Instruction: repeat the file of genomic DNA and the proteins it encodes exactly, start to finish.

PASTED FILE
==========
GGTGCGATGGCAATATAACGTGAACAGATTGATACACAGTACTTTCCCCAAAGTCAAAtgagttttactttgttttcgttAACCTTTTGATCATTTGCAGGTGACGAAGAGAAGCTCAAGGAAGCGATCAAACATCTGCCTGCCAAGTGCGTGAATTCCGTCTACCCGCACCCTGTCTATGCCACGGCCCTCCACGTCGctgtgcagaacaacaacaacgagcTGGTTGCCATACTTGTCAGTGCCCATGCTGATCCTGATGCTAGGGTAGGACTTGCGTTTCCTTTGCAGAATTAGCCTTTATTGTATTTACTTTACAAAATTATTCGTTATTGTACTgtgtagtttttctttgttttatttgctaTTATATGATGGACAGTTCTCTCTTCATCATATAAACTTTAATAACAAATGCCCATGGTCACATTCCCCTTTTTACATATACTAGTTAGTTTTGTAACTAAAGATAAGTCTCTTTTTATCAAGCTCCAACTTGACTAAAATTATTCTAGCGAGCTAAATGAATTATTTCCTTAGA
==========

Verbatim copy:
GGTGCGATGGCAATATAACGTGAACAGATTGATACACAGTACTTTCCCCAAAGTCAAAtgagttttactttgttttcgttAACCTTTTGATCATTTGCAGGTGACGAAGAGAAGCTCAAGGAAGCGATCAAACATCTGCCTGCCAAGTGCGTGAATTCCGTCTACCCGCACCCTGTCTATGCCACGGCCCTCCACGTCGctgtgcagaacaacaacaacgagcTGGTTGCCATACTTGTCAGTGCCCATGCTGATCCTGATGCTAGGGTAGGACTTGCGTTTCCTTTGCAGAATTAGCCTTTATTGTATTTACTTTACAAAATTATTCGTTATTGTACTgtgtagtttttctttgttttatttgctaTTATATGATGGACAGTTCTCTCTTCATCATATAAACTTTAATAACAAATGCCCATGGTCACATTCCCCTTTTTACATATACTAGTTAGTTTTGTAACTAAAGATAAGTCTCTTTTTATCAAGCTCCAACTTGACTAAAATTATTCTAGCGAGCTAAATGAATTATTTCCTTAGA